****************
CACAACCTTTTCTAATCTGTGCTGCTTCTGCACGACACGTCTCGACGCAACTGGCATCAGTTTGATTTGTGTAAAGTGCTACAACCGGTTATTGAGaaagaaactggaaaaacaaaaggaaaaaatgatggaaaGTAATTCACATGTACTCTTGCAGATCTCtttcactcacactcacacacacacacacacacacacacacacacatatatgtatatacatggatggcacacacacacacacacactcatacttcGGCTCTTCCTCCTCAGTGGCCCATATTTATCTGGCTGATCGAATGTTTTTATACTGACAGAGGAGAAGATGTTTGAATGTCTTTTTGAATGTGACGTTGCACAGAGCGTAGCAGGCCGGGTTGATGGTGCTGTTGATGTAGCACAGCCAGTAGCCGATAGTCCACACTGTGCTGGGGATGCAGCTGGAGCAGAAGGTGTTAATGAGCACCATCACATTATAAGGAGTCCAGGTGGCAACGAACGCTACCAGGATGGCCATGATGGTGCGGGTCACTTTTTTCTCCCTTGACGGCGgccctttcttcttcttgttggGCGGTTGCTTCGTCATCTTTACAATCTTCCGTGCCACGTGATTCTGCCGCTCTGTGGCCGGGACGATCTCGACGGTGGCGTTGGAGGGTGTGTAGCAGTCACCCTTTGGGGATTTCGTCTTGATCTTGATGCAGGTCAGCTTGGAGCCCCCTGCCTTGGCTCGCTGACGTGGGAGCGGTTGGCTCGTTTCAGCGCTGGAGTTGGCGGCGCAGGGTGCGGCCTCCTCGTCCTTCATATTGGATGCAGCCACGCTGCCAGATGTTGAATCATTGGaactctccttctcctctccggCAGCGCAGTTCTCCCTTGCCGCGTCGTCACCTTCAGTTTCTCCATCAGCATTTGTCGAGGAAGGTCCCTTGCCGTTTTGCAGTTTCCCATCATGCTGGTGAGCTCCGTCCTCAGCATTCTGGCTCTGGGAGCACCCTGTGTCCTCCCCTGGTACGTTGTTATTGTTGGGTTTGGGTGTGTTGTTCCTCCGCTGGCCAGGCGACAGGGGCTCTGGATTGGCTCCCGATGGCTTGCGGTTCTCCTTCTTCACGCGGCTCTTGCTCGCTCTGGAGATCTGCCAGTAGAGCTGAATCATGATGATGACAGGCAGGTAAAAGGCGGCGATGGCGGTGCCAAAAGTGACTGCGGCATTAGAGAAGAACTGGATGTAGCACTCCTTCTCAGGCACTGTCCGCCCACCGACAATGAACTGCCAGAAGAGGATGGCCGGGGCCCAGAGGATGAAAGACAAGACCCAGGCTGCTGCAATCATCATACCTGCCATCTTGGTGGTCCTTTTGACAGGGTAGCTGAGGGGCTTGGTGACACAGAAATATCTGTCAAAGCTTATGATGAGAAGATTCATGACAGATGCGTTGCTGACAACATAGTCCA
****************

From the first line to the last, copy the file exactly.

CACAACCTTTTCTAATCTGTGCTGCTTCTGCACGACACGTCTCGACGCAACTGGCATCAGTTTGATTTGTGTAAAGTGCTACAACCGGTTATTGAGaaagaaactggaaaaacaaaaggaaaaaatgatggaaaGTAATTCACATGTACTCTTGCAGATCTCtttcactcacactcacacacacacacacacacacacacacacacatatatgtatatacatggatggcacacacacacacacacactcatacttcGGCTCTTCCTCCTCAGTGGCCCATATTTATCTGGCTGATCGAATGTTTTTATACTGACAGAGGAGAAGATGTTTGAATGTCTTTTTGAATGTGACGTTGCACAGAGCGTAGCAGGCCGGGTTGATGGTGCTGTTGATGTAGCACAGCCAGTAGCCGATAGTCCACACTGTGCTGGGGATGCAGCTGGAGCAGAAGGTGTTAATGAGCACCATCACATTATAAGGAGTCCAGGTGGCAACGAACGCTACCAGGATGGCCATGATGGTGCGGGTCACTTTTTTCTCCCTTGACGGCGgccctttcttcttcttgttggGCGGTTGCTTCGTCATCTTTACAATCTTCCGTGCCACGTGATTCTGCCGCTCTGTGGCCGGGACGATCTCGACGGTGGCGTTGGAGGGTGTGTAGCAGTCACCCTTTGGGGATTTCGTCTTGATCTTGATGCAGGTCAGCTTGGAGCCCCCTGCCTTGGCTCGCTGACGTGGGAGCGGTTGGCTCGTTTCAGCGCTGGAGTTGGCGGCGCAGGGTGCGGCCTCCTCGTCCTTCATATTGGATGCAGCCACGCTGCCAGATGTTGAATCATTGGaactctccttctcctctccggCAGCGCAGTTCTCCCTTGCCGCGTCGTCACCTTCAGTTTCTCCATCAGCATTTGTCGAGGAAGGTCCCTTGCCGTTTTGCAGTTTCCCATCATGCTGGTGAGCTCCGTCCTCAGCATTCTGGCTCTGGGAGCACCCTGTGTCCTCCCCTGGTACGTTGTTATTGTTGGGTTTGGGTGTGTTGTTCCTCCGCTGGCCAGGCGACAGGGGCTCTGGATTGGCTCCCGATGGCTTGCGGTTCTCCTTCTTCACGCGGCTCTTGCTCGCTCTGGAGATCTGCCAGTAGAGCTGAATCATGATGATGACAGGCAGGTAAAAGGCGGCGATGGCGGTGCCAAAAGTGACTGCGGCATTAGAGAAGAACTGGATGTAGCACTCCTTCTCAGGCACTGTCCGCCCACCGACAATGAACTGCCAGAAGAGGATGGCCGGGGCCCAGAGGATGAAAGACAAGACCCAGGCTGCTGCAATCATCATACCTGCCATCTTGGTGGTCCTTTTGACAGGGTAGCTGAGGGGCTTGGTGACACAGAAATATCTGTCAAAGCTTATGATGAGAAGATTCATGACAGATGCGTTGCTGACAACATAGTCCA